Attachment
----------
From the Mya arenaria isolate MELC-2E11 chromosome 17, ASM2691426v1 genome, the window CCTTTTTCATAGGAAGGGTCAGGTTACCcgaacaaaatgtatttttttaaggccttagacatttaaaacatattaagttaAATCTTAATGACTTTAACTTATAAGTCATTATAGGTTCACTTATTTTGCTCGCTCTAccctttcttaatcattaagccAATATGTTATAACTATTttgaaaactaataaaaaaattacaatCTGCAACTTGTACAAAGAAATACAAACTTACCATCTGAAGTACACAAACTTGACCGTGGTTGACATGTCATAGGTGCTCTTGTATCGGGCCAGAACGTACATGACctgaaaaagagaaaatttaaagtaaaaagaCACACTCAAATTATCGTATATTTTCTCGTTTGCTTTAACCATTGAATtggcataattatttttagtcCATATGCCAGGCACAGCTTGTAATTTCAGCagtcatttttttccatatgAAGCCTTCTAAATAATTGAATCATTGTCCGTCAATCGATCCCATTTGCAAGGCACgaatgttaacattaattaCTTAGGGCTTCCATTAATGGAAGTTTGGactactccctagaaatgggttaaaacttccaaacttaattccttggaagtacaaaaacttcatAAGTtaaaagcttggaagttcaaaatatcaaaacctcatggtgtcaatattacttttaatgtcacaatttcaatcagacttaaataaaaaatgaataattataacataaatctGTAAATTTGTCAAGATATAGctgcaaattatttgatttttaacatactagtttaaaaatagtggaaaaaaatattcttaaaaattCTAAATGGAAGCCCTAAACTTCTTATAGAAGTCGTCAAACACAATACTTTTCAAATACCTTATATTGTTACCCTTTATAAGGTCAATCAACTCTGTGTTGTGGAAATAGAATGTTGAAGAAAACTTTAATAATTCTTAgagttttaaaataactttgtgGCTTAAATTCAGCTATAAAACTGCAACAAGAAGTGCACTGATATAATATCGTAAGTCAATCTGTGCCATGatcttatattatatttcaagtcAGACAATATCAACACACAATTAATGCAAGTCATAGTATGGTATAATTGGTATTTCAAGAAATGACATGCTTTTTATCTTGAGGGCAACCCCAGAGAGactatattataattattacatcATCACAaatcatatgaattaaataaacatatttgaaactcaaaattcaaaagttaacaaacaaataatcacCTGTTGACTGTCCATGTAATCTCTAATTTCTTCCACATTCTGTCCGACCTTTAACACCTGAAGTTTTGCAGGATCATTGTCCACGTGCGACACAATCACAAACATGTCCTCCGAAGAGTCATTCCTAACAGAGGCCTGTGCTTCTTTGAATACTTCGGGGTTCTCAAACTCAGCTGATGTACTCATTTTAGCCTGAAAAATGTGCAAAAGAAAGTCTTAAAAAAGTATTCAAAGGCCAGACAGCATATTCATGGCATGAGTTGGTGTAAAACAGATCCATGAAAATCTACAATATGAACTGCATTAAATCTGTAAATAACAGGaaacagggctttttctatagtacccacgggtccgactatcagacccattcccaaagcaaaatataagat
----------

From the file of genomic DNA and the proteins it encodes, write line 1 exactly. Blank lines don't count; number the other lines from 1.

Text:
From the Mya arenaria isolate MELC-2E11 chromosome 17, ASM2691426v1 genome, the window CCTTTTTCATAGGAAGGGTCAGGTTACCcgaacaaaatgtatttttttaaggccttagacatttaaaacatattaagttaAATCTTAATGACTTTAACTTATAAGTCATTATAGGTTCACTTATTTTGCTCGCTCTAccctttcttaatcattaagccAATATGTTATAACTATTttgaaaactaataaaaaaattacaatCTGCAACTTGTACAAAGAAATACAAACTTACCATCTGAAGTACACAAACTTGACCGTGGTTGACATGTCATAGGTGCTCTTGTATCGGGCCAGAACGTACATGACctgaaaaagagaaaatttaaagtaaaaagaCACACTCAAATTATCGTATATTTTCTCGTTTGCTTTAACCATTGAATtggcataattatttttagtcCATATGCCAGGCACAGCTTGTAATTTCAGCagtcatttttttccatatgAAGCCTTCTAAATAATTGAATCATTGTCCGTCAATCGATCCCATTTGCAAGGCACgaatgttaacattaattaCTTAGGGCTTCCATTAATGGAAGTTTGGactactccctagaaatgggttaaaacttccaaacttaattccttggaagtacaaaaacttcatAAGTtaaaagcttggaagttcaaaatatcaaaacctcatggtgtcaatattacttttaatgtcacaatttcaatcagacttaaataaaaaatgaataattataacataaatctGTAAATTTGTCAAGATATAGctgcaaattatttgatttttaacatactagtttaaaaatagtggaaaaaaatattcttaaaaattCTAAATGGAAGCCCTAAACTTCTTATAGAAGTCGTCAAACACAATACTTTTCAAATACCTTATATTGTTACCCTTTATAAGGTCAATCAACTCTGTGTTGTGGAAATAGAATGTTGAAGAAAACTTTAATAATTCTTAgagttttaaaataactttgtgGCTTAAATTCAGCTATAAAACTGCAACAAGAAGTGCACTGATATAATATCGTAAGTCAATCTGTGCCATGatcttatattatatttcaagtcAGACAATATCAACACACAATTAATGCAAGTCATAGTATGGTATAATTGGTATTTCAAGAAATGACATGCTTTTTATCTTGAGGGCAACCCCAGAGAGactatattataattattacatcATCACAaatcatatgaattaaataaacatatttgaaactcaaaattcaaaagttaacaaacaaataatcacCTGTTGACTGTCCATGTAATCTCTAATTTCTTCCACATTCTGTCCGACCTTTAACACCTGAAGTTTTGCAGGATCATTGTCCACGTGCGACACAATCACAAACATGTCCTCCGAAGAGTCATTCCTAACAGAGGCCTGTGCTTCTTTGAATACTTCGGGGTTCTCAAACTCAGCTGATGTACTCATTTTAGCCTGAAAAATGTGCAAAAGAAAGTCTTAAAAAAGTATTCAAAGGCCAGACAGCATATTCATGGCATGAGTTGGTGTAAAACAGATCCATGAAAATCTACAATATGAACTGCATTAAATCTGTAAATAACAGGaaacagggctttttctatagtacccacgggtccgactatcagacccattcccaaagcaaaatataagat